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FAUR S.A. is an industrial engineering and manufacturing company based in Bucharest, Romania.

Public: (BVB: FAU)
Power Generation
23 August Works
Founded1921 (1921)
FounderNicolae Malaxa
HeadquartersBucharest, Romania
Diesel engines
OEM parts
ServicesLocomotive maintenance
Locomotive management
ParentBega Grup


FAUR was founded by Nicolae Malaxa in 1921 under the name MALAXA. Main activities were the repairing of rolling stock, manufacturing steam locomotives, diesel locomotives, car-engines and passenger coaches, diesel engines, brake equipment, and special alloy steels. By the end of the 1930s, the Malaxa factories were one of the biggest industrial group in Southeastern Europe, and the main provider of equipment for the Romanian Railways during the period.

Nationalised in 1948, part of the company became known as 23 August Works. During Communist Romania it extended its range of manufacturing by approaching pilot projects to the most Romanian industries but also to other countries in Europe, Asia and Africa.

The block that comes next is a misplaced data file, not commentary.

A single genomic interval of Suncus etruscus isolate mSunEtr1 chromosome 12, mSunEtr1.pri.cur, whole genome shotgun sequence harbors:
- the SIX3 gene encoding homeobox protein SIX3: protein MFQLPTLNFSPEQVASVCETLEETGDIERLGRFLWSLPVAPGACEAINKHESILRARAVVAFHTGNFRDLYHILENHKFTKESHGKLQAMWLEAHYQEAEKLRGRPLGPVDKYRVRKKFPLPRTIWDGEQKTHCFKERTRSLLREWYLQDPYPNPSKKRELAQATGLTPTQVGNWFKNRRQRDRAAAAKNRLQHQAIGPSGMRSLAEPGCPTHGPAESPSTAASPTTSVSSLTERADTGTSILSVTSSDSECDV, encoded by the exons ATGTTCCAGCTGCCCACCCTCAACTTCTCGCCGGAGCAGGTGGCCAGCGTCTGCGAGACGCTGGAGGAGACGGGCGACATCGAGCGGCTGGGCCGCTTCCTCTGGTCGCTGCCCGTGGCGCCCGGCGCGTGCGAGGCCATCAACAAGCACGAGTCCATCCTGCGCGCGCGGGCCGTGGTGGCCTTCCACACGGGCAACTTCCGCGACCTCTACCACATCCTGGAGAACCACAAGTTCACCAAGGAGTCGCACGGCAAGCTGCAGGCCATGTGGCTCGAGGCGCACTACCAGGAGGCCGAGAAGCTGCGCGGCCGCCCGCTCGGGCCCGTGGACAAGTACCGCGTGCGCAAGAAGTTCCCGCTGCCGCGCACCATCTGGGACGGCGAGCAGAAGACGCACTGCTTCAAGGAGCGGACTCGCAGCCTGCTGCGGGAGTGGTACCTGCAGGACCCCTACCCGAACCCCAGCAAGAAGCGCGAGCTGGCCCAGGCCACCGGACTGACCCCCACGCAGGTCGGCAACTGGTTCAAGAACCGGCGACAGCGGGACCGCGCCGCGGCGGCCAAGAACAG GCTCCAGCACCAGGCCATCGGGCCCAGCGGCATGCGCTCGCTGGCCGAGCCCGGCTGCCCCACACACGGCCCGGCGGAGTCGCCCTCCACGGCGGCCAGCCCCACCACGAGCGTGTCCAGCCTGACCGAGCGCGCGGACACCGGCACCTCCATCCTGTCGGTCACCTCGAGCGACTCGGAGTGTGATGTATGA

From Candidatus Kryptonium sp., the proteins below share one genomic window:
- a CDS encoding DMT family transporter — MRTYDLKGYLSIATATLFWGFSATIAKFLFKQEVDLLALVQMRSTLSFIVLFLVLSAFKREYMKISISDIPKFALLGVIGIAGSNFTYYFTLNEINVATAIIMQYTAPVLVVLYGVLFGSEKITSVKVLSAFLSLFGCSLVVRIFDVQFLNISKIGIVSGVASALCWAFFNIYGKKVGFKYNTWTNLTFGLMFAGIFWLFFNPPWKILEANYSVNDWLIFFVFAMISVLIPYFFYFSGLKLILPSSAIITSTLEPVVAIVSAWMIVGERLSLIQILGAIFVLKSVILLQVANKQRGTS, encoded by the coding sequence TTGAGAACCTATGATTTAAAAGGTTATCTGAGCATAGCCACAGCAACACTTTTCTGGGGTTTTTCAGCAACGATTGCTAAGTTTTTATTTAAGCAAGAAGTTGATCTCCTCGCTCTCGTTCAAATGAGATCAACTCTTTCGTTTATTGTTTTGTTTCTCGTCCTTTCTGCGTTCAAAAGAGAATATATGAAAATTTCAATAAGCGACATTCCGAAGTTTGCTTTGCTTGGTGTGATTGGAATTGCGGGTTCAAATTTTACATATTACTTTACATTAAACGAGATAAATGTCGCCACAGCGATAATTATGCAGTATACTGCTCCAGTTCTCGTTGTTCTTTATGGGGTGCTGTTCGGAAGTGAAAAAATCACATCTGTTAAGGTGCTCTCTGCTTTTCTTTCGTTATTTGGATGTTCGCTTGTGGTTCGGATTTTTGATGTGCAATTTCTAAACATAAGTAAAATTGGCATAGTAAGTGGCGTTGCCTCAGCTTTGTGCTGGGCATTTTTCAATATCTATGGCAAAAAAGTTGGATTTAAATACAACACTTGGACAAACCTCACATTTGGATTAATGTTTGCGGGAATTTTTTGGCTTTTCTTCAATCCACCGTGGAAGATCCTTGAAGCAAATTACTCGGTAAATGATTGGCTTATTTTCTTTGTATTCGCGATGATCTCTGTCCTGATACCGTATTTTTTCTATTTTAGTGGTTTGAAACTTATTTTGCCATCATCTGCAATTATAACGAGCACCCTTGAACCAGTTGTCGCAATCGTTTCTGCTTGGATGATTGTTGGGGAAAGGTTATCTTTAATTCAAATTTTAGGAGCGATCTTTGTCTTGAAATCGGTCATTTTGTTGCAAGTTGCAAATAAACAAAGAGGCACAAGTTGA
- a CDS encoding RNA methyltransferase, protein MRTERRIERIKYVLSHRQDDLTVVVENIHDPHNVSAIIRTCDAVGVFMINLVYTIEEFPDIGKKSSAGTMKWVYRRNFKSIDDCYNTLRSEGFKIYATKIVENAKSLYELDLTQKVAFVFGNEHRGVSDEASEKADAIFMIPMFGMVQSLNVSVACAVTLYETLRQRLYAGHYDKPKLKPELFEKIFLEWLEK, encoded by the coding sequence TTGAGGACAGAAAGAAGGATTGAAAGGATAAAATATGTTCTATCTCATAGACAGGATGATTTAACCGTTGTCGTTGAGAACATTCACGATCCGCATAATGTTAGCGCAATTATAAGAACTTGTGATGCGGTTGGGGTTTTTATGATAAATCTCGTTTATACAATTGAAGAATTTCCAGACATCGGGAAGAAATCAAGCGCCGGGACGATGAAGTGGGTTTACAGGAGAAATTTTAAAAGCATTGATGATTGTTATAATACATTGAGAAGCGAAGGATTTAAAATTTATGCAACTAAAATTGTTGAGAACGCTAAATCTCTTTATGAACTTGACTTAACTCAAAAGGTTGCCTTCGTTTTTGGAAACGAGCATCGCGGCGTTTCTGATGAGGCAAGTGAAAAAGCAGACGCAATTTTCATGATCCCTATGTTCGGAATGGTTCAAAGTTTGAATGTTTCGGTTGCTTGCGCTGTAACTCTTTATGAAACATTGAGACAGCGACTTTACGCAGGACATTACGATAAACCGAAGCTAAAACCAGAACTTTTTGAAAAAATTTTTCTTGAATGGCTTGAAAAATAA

In 1990, the company was renamed FAUR and privatized.

Since 2004, FAUR is part of Bega Group.[1]

Steam locomotivesEdit

Since 1920, the design and the construction of different types of railway engines began at the Domains Factories (nowadays UMC Reșița) in Reșița and Malaxa Factories in Bucharest. Due to the success of the construction of the railway engines in Reșița and Bucharest factories, Romania ceased importing railway locomotives starting with 1930. Between 1926 and 1960, a total number of 1,207 steam locomotives were built in Romania: 10 models for standard tracks and 3 models for the narrow gauge railways. From these, 797 steam locomotives were made in Reșița Factories and 410 at Malaxa Factories. In 1960 the production of steam locomotives was ceased, the Romanian industry focusing on fabrication of the diesel railway engines.[2]

Diesel-electric and diesel-hydraulic locomotivesEdit

DR 119 (later 219) Class (1976–1985), produced for Deutsche Reichsbahn

See alsoEdit


  1. ^ Brief History
  2. ^ "The first railway engines in Romania". Archived from the original on 19 March 2012. Retrieved 3 December 2011.

External linksEdit